Design and Rationale of a Randomized, Double-Blind, Placebo-Controlled, Phase 2/3 Study Evaluating Dociparstat in Acute Lung Injury Associated with Severe COVID-19.
Advances in therapy. 2021;(1):782-791
INTRODUCTION The COVID-19 global pandemic caused by the novel coronavirus, SARS-CoV-2, and the consequent morbidity and mortality attributable to progressive hypoxemia and subsequent respiratory failure threaten to overrun hospital critical care units globally. New agents that address the hyperinflammatory "cytokine storm" and hypercoagulable pathology seen in these patients may be a promising approach to treat patients, minimize hospital stays, and ensure hospital wards and critical care units are able to operate effectively. Dociparstat sodium (DSTAT) is a glycosaminoglycan derivative of heparin with robust anti-inflammatory properties, with the potential to address underlying causes of coagulation disorders with substantially reduced risk of bleeding compared to commercially available heparin. METHODS This study is a randomized, double-blind, placebo-controlled, phase 2/3 trial to determine the safety and efficacy of DSTAT added to standard of care in hospitalized adults with COVID-19 who require supplemental oxygen. Phase 2 will enroll 12 participants in each of two dose-escalating cohorts to confirm the safety of DSTAT in this population. Following review of the data, an additional 50 participants will be enrolled. Contingent upon positive results, phase 3 will enroll approximately 450 participants randomized to DSTAT or placebo. The primary endpoint is the proportion of participants who survive and do not require mechanical ventilation through day 28. DISCUSSION Advances in standard of care, recent emergency use authorizations, and positive data with dexamethasone have likely contributed to an increasing proportion of patients who are surviving without the need for mechanical ventilation. Therefore, examining the time to improvement in the NIAID score will be essential to provide a measure of drug effect on recovery. Analysis of additional endpoints, including supportive biomarkers (e.g., IL-6, HMGB1, soluble-RAGE, D-dimer), will be performed to further define the effect of DSTAT in patients with COVID-19 infection. TRIAL REGISTRATION ClinicalTrials.gov identifier; NCT04389840, Registered 13 May 2020.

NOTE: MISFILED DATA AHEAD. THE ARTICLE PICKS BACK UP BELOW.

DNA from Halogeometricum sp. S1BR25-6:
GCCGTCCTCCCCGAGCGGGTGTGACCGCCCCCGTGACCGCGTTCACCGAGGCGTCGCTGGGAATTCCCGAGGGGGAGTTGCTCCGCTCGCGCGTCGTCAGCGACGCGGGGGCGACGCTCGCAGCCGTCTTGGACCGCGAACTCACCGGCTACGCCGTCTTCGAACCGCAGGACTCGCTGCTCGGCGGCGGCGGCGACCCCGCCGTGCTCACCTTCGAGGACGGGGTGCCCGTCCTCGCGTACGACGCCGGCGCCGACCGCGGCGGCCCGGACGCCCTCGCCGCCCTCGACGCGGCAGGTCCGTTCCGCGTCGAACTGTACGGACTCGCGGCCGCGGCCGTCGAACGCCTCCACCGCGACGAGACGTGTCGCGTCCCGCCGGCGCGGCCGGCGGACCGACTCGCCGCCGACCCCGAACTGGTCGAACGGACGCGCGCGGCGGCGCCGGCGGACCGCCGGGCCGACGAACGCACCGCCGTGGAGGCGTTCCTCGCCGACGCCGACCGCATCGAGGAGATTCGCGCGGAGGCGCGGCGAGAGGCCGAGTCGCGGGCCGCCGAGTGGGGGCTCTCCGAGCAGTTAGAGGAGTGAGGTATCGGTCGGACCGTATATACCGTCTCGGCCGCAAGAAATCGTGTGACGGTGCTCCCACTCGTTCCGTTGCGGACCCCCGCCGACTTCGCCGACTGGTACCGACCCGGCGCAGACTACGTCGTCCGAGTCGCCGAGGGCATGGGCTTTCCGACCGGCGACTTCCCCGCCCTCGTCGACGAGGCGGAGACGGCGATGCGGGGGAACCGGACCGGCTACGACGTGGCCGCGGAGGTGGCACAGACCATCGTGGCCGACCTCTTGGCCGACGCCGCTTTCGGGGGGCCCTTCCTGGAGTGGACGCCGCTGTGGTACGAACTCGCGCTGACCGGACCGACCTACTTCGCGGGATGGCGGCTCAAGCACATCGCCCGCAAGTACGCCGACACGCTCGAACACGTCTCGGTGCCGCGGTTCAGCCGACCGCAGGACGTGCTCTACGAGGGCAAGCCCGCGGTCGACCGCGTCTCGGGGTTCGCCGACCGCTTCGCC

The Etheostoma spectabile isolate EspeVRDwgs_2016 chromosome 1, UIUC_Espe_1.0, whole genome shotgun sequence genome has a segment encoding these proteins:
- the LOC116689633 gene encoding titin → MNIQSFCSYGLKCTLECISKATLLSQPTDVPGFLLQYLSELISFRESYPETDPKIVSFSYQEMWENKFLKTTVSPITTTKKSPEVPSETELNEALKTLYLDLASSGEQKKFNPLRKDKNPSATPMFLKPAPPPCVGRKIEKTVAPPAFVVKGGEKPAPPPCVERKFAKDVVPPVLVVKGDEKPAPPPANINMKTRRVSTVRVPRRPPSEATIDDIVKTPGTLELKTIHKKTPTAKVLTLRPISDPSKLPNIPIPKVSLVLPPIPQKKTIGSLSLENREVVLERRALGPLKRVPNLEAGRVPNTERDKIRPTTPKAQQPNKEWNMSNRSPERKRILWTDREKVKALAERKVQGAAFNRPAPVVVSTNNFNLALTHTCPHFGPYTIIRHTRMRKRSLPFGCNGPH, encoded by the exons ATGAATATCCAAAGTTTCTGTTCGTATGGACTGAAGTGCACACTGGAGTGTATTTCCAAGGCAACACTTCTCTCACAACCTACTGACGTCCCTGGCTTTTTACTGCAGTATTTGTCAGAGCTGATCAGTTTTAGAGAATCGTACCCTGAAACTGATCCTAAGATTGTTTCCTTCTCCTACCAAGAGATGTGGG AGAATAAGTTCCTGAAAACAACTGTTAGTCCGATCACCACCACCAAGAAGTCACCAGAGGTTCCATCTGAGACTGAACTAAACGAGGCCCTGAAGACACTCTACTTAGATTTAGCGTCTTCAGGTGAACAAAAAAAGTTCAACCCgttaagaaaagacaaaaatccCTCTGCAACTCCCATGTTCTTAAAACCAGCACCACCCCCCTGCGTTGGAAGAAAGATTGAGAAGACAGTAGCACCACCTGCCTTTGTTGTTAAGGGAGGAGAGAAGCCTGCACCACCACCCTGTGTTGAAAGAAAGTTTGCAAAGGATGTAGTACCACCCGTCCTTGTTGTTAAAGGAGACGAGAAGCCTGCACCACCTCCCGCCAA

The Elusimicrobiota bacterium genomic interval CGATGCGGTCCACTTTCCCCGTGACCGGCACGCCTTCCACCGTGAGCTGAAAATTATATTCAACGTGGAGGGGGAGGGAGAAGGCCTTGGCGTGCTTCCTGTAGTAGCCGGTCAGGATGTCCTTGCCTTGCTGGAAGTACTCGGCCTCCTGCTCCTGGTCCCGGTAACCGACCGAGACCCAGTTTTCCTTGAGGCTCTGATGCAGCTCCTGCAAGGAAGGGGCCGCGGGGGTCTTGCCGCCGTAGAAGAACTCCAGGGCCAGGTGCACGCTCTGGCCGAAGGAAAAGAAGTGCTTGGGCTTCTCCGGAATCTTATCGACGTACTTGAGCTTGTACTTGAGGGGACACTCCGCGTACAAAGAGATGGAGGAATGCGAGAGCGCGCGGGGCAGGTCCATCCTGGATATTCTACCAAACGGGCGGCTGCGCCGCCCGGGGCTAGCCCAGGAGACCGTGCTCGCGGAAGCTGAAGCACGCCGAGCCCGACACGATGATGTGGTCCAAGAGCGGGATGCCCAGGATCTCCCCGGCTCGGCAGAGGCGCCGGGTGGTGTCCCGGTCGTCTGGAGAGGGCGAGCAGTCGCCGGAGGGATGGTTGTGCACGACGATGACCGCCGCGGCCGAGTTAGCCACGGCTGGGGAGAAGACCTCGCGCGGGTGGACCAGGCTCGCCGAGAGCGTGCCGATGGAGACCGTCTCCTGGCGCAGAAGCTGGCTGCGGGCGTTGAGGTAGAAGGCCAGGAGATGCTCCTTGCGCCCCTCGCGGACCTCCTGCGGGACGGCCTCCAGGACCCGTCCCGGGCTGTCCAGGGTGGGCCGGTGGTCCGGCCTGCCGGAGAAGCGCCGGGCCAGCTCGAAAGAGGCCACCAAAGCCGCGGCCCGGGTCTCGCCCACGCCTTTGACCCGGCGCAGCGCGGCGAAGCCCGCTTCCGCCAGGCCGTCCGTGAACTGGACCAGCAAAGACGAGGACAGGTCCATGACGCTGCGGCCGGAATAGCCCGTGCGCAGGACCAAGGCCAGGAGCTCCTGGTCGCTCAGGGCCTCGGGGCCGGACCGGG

Rationale for the Role of Heparin and Related GAG Antithrombotics in COVID-19 Infection.
Clinical and applied thrombosis/hemostasis : official journal of the International Academy of Clinical and Applied Thrombosis/Hemostasis. 2021;:1076029620977702
The SARS-CoV-2 pandemic has focused attention on prevention, restriction and treatment methods that are acceptable worldwide. This means that they should be simple and inexpensive. This review examines the possible role of glycosaminoglycan (GAG) antithrombotics in the treatment of COVID-19. The pathophysiology of this disease reveals a complex interplay between the hemostatic and immune systems that can be readily disrupted by SARS-CoV-2. Some of the GAG antithrombotics also possess immune-modulatory actions and since they are relatively inexpensive they could play an important role in the management of COVID-19 and its complications.